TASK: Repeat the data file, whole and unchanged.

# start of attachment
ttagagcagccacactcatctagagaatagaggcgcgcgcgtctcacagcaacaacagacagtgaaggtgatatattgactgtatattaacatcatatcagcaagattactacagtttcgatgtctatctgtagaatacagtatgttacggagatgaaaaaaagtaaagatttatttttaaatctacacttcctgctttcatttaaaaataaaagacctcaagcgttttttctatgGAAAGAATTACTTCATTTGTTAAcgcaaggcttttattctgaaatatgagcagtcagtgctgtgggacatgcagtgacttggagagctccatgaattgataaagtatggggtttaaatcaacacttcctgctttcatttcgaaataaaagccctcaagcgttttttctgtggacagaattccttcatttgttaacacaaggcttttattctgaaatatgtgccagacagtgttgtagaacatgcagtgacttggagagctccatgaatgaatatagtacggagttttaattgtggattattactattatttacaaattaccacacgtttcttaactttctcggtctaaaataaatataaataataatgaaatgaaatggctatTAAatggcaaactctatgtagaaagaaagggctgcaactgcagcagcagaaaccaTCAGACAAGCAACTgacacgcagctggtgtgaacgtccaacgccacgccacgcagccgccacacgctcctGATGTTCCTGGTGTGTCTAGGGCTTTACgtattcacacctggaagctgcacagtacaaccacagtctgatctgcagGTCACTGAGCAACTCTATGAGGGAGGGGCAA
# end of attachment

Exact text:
ttagagcagccacactcatctagagaatagaggcgcgcgcgtctcacagcaacaacagacagtgaaggtgatatattgactgtatattaacatcatatcagcaagattactacagtttcgatgtctatctgtagaatacagtatgttacggagatgaaaaaaagtaaagatttatttttaaatctacacttcctgctttcatttaaaaataaaagacctcaagcgttttttctatgGAAAGAATTACTTCATTTGTTAAcgcaaggcttttattctgaaatatgagcagtcagtgctgtgggacatgcagtgacttggagagctccatgaattgataaagtatggggtttaaatcaacacttcctgctttcatttcgaaataaaagccctcaagcgttttttctgtggacagaattccttcatttgttaacacaaggcttttattctgaaatatgtgccagacagtgttgtagaacatgcagtgacttggagagctccatgaatgaatatagtacggagttttaattgtggattattactattatttacaaattaccacacgtttcttaactttctcggtctaaaataaatataaataataatgaaatgaaatggctatTAAatggcaaactctatgtagaaagaaagggctgcaactgcagcagcagaaaccaTCAGACAAGCAACTgacacgcagctggtgtgaacgtccaacgccacgccacgcagccgccacacgctcctGATGTTCCTGGTGTGTCTAGGGCTTTACgtattcacacctggaagctgcacagtacaaccacagtctgatctgcagGTCACTGAGCAACTCTATGAGGGAGGGGCAA